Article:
by Pastor Mark Hudson
I have been referring to Bruce Waltke’s commentary on Proverbs since he thinks the author or inspired editor placed the proverbs together for specific reasons. He rejects the idea that the placement of the Proverbs is haphazard. See below for this section.
B. Collection IIb: The Lord and His King (15:30-22:22). There are 11 subheadings under this rubric. The next big section is III. The thirty sayings of the wise (22:17-24:22). Back to chapter 21, which is our focus today. Chapter 21 is the 10th of his 11 categories under the Lord and His king.
10. Doing righteousness and justice (20:29-21:31)
a. Twofold introduction (20:29-21:2)
1. Introduction: Education (20:29-31
2. The framing introduction: the Lord’s sovereignty (21:1-2)
b. Body: on doing righteousness and justice (21:3-29)
c. Conclusion: the Lord’s sovereignty over people and kingdom (21:30-31)
Since the bulk of this passage, according to Waltke, concerns doing
righteousness and justice, we will focus our attention on these verses. The first verse of this section is found throughout Scripture or at least some version of it. This verse is a bridge or janus to this next section. “To do righteousness and justice is more acceptable to the Lord than sacrifice.” This is important because it reminds us of what God values. He always values doing what is right to others and God over giving up something. He always values justice, which is treating people fairly, holding to God’s standards rather than what some call religion, i.e., doing some of what God says like giving, sacrificing things, refraining from doing things we think are wrong, but doing those things with an eye on some return. To a certain extent, we like sacrifice over doing what is right. Doing what is right does not come naturally. Doing the right thing may be right in the long term but my sinful mind wants what it wants now. So, throw a little money God’s way, give up something which are all things I control, and all is good.
While this is often how we reason, God does not. Yes, God commands sacrifice. Giving and sacrificing will always be a central aspect of genuine faith. But not at the expense of or in place of living out that genuine relationship with God by faith in God and obedience. One of the classic sections in the Bible is I Sam 15, esp. vs. 22. In Matt 23:23, Jesus castigates the Pharisees who were the biggest offenders of this principle.
So, if you read vs. 4-29 this way, you will see those proverbs fall under that general heading. So, if there is anything that is clear in the Bible is that God hates pride. The raised eyes denotes a looking down on others. Better to be lowly which is often a synonym for the poor. But a proud heart is what God especially hates. James clearly calls out pride saying, “God opposes the proud but gives grace to the humble.” Pride is a tell-tale sign of the unrighteous while humility is an indicator of righteousness. Pride can be distinguished from confidence but pride in a believer’s life masquerades or hides attempting to conceal its presence. And we love to be beguiled by its so called “non-existence” or better yet, the presence of pride but in our lives, we reason, pride is justified.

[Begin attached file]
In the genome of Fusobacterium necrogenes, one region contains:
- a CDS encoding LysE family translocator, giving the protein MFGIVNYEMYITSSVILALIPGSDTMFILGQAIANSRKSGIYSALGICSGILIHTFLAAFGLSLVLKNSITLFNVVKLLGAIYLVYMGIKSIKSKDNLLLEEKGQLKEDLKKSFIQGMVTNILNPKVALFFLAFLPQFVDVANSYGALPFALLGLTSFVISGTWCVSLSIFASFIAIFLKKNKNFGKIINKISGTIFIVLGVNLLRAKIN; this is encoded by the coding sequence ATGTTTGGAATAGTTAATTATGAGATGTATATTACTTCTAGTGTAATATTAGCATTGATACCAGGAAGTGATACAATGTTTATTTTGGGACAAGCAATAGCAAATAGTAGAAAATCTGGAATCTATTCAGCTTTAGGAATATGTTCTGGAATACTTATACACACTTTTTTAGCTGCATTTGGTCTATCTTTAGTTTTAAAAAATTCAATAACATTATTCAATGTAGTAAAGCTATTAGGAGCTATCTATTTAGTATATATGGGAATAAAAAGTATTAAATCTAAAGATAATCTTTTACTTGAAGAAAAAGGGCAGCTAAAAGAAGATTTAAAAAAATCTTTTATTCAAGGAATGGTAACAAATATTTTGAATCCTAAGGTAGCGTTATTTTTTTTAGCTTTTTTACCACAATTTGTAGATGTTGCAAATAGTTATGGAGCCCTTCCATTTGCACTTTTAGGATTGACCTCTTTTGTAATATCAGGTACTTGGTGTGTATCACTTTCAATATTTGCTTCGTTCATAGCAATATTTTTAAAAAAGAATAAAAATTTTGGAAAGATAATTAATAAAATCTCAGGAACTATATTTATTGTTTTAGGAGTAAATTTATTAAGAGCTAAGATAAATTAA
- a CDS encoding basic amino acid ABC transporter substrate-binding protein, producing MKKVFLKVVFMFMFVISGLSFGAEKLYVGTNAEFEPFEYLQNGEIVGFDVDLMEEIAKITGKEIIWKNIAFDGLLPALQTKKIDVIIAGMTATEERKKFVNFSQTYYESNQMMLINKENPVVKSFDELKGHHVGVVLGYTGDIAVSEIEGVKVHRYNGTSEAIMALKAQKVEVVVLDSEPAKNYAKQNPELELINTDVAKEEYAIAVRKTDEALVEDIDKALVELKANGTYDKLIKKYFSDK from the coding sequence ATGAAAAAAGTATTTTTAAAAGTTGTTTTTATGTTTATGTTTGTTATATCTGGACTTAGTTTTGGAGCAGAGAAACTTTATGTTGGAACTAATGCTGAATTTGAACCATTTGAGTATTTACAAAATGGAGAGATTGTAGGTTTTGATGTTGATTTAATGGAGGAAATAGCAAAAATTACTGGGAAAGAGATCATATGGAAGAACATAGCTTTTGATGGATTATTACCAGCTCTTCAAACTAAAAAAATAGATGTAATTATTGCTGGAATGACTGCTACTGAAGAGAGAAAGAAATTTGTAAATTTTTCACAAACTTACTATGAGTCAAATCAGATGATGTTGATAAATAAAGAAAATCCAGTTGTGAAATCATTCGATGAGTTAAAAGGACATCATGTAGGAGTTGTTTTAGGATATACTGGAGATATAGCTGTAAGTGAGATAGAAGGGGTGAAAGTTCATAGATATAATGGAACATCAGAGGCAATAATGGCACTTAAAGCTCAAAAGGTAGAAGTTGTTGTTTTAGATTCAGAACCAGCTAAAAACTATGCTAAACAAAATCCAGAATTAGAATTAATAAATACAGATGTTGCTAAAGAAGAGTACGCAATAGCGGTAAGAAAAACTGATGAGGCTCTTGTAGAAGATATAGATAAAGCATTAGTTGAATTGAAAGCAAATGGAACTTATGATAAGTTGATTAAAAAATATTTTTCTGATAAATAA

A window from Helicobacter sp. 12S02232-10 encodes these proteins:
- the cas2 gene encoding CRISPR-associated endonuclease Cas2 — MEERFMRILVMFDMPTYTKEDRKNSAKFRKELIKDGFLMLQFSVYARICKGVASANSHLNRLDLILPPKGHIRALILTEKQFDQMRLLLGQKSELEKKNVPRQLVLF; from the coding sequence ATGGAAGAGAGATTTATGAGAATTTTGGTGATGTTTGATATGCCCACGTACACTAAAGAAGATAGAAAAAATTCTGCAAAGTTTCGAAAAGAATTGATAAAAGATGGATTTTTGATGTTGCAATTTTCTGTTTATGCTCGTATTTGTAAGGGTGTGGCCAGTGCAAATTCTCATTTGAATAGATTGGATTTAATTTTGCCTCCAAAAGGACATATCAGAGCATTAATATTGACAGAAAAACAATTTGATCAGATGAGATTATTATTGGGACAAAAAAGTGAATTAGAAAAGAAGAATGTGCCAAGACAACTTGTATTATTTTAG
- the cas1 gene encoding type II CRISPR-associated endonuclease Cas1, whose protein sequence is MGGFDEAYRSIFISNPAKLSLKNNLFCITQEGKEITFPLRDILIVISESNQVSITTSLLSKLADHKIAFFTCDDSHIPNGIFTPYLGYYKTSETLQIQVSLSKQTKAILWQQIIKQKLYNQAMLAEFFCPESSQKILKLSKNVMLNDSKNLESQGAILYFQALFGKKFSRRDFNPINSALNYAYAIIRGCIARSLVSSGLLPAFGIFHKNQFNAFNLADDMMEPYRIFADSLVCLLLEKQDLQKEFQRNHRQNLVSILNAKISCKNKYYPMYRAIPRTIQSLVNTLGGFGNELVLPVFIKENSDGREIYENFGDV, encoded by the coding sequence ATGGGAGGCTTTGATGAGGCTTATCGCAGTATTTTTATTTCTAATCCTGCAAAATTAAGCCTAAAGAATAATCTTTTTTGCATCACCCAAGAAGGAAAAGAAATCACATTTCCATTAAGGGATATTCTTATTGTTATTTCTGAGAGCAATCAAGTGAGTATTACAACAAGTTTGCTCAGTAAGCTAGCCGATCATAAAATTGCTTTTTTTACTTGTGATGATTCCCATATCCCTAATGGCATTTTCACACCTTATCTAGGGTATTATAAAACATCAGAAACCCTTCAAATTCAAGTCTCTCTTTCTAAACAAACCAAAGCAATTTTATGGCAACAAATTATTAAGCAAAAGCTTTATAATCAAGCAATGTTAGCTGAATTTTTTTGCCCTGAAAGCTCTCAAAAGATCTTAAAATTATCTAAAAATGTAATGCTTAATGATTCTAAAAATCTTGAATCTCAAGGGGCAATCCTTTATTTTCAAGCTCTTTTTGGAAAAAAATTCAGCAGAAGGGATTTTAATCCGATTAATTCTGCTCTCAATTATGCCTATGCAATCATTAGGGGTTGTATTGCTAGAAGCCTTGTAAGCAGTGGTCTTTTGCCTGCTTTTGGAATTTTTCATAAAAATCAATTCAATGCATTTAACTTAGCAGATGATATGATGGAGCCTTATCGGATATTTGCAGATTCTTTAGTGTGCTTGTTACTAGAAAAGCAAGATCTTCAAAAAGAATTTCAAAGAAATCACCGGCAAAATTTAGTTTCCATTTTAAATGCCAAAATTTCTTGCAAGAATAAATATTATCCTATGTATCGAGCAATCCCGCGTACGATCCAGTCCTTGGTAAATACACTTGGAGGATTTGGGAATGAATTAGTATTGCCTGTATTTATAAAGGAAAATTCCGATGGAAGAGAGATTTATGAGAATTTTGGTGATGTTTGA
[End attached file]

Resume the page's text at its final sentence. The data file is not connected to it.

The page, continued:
Another notable outward expression of the godly is generosity (v. 13). The godly are hospitable, give to the poor, fair to their employees, support the temple or church ministry, and are attentive to the widows, orphans, and the poor in general. However the ungodly turn a deaf ear. The ungodly know and hear their cries but resolve not to help. How we spend our money is a clear indicator of your heart. God’s people are generous but the unrighteous are not and while some of them may be wealthy there is no joy with that kind of life. When the heart is hard, the ear is deaf (Waltke Vol. 2. P. 178).
Notice v. 20, “Precious treasure and oil are in a wise man’s dwelling, but a foolish man devours it.” The wise man is prudent and cautious regarding how much of his wealth, including food and oil, he should consume and how much he should save. The wise man saves and is slow to spend. This wise person can still be found but not many live in the U.S. A report on CNBC’s website posted November 15, 2022, states that household debt has increased in the 3rd quarter at the fastest pace in 15 years. https://www.cnbc.com/2022/11/15/household-debt-soars-at-fastest-pace-in-15-years-as-credit-card-use-surges-fed-report-says.html. In other words, we want what we want and we want it now. Unsurprisingly, this is not how righteous people live. There is a trust in God and a lack of greed in the godly.
Finally notice v. 27, “The sacrifice of the wicked in an abomination; how much more when he brings it with evil intent?” God is particular about how we worship Him and who worships Him. He does not hear the prayers of the ungodly (Ps 66:18; Prov 28:9; Is. 1:15; Jer. 11:11-14). God is not obligated to anyone and He is certainly not going to listen to those who spurn His name, reject His laws, and parade their wickedness in front of others mocking God. This is a warning to all of us. Just like the call to righteousness and justice is. We are under the King’s orders.
Father, I think of preachers during the years when slavery cursed our land. Did pastors preach about justice and righteousness? Now, do we care for the poor, the helpless, the widows and orphans? Do we support those who are caring for a child who could have been aborted? Do we see and hear others who cry out for help? Transform our lives so we are generous but also save our resources. Thank You that You provide clarity for how we are to live. We pray in the strong name of Jesus. Amen.